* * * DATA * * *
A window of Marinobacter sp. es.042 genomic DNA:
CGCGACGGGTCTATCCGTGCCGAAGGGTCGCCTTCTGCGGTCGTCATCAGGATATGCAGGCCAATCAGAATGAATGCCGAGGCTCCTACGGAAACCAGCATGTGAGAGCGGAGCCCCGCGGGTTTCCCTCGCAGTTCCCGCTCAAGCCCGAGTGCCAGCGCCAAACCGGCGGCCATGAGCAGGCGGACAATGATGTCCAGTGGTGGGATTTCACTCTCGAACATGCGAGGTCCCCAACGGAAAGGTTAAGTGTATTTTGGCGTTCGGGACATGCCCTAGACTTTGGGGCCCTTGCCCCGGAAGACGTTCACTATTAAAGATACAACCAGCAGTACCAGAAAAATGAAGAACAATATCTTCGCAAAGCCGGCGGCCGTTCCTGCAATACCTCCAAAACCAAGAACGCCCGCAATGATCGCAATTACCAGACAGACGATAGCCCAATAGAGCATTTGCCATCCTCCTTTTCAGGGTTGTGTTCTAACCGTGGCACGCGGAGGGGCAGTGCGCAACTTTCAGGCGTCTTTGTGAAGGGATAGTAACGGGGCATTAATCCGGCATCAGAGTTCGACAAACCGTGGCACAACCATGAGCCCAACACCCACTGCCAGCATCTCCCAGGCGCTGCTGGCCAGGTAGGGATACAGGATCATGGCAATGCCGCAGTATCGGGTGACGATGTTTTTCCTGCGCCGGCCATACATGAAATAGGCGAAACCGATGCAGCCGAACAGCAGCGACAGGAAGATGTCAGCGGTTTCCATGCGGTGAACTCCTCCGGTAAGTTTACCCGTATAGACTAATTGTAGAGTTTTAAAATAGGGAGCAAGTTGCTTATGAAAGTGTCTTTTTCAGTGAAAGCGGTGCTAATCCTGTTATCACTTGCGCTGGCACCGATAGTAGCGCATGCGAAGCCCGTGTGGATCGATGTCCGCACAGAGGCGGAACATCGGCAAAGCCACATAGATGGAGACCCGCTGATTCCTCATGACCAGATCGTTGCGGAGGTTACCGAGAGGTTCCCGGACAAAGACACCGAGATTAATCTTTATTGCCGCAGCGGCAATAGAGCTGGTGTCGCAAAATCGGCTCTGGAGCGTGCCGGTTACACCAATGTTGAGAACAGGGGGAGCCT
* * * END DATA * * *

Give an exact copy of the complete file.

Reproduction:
A window of Marinobacter sp. es.042 genomic DNA:
CGCGACGGGTCTATCCGTGCCGAAGGGTCGCCTTCTGCGGTCGTCATCAGGATATGCAGGCCAATCAGAATGAATGCCGAGGCTCCTACGGAAACCAGCATGTGAGAGCGGAGCCCCGCGGGTTTCCCTCGCAGTTCCCGCTCAAGCCCGAGTGCCAGCGCCAAACCGGCGGCCATGAGCAGGCGGACAATGATGTCCAGTGGTGGGATTTCACTCTCGAACATGCGAGGTCCCCAACGGAAAGGTTAAGTGTATTTTGGCGTTCGGGACATGCCCTAGACTTTGGGGCCCTTGCCCCGGAAGACGTTCACTATTAAAGATACAACCAGCAGTACCAGAAAAATGAAGAACAATATCTTCGCAAAGCCGGCGGCCGTTCCTGCAATACCTCCAAAACCAAGAACGCCCGCAATGATCGCAATTACCAGACAGACGATAGCCCAATAGAGCATTTGCCATCCTCCTTTTCAGGGTTGTGTTCTAACCGTGGCACGCGGAGGGGCAGTGCGCAACTTTCAGGCGTCTTTGTGAAGGGATAGTAACGGGGCATTAATCCGGCATCAGAGTTCGACAAACCGTGGCACAACCATGAGCCCAACACCCACTGCCAGCATCTCCCAGGCGCTGCTGGCCAGGTAGGGATACAGGATCATGGCAATGCCGCAGTATCGGGTGACGATGTTTTTCCTGCGCCGGCCATACATGAAATAGGCGAAACCGATGCAGCCGAACAGCAGCGACAGGAAGATGTCAGCGGTTTCCATGCGGTGAACTCCTCCGGTAAGTTTACCCGTATAGACTAATTGTAGAGTTTTAAAATAGGGAGCAAGTTGCTTATGAAAGTGTCTTTTTCAGTGAAAGCGGTGCTAATCCTGTTATCACTTGCGCTGGCACCGATAGTAGCGCATGCGAAGCCCGTGTGGATCGATGTCCGCACAGAGGCGGAACATCGGCAAAGCCACATAGATGGAGACCCGCTGATTCCTCATGACCAGATCGTTGCGGAGGTTACCGAGAGGTTCCCGGACAAAGACACCGAGATTAATCTTTATTGCCGCAGCGGCAATAGAGCTGGTGTCGCAAAATCGGCTCTGGAGCGTGCCGGTTACACCAATGTTGAGAACAGGGGGAGCCT